In the summer months, routines lapse and schedules get interrupted. This is especially true for student musicians, who are on vacation from June until September. Many music teachers, too, move to a lighter schedule in the summer while the bulk of their students are away or taking a break. Keeping up your practice routine is important, though; taking a three-month break from your instrument is practically guaranteed to set you back when you do return to it. What’s more, the summer is a great time to focus on developing your practice habits, leaping from one plateau to the next, and getting out of ruts. If your new schedule leaves you with more time to practice, here are some ways to take advantage of it.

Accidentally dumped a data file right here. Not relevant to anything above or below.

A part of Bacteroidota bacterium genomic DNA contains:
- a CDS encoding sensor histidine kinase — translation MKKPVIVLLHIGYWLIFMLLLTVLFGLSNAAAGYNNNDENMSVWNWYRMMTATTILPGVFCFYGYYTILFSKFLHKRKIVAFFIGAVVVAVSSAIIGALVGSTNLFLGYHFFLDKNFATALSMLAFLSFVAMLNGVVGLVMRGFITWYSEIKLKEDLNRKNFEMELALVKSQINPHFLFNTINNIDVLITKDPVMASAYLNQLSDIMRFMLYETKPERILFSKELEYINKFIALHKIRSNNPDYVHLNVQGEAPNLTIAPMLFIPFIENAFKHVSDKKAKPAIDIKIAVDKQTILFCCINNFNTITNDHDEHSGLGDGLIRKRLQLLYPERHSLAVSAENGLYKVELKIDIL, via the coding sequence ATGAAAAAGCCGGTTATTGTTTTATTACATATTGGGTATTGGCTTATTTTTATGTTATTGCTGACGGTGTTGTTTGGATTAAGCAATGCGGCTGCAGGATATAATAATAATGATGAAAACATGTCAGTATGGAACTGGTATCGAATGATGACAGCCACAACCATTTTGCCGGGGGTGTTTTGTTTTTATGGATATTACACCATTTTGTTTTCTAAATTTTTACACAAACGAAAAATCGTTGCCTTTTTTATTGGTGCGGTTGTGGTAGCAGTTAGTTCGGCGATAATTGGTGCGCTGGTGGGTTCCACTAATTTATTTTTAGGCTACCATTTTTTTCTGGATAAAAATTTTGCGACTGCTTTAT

1. Set a goal for the end of the summer. Is there a particular piece of music you’ve always wanted to learn? Is there a technique you want to master? Have you been meaning to write, record, or perform something new, or in some new way? Do you want to put together a new ensemble? With three months of lazy days in front of you, the summer is a great time to set your sights high. Consult with your teacher, if you have one, and pick an exciting goal that you can reasonably expect to achieve. Think of it as a summer-long project.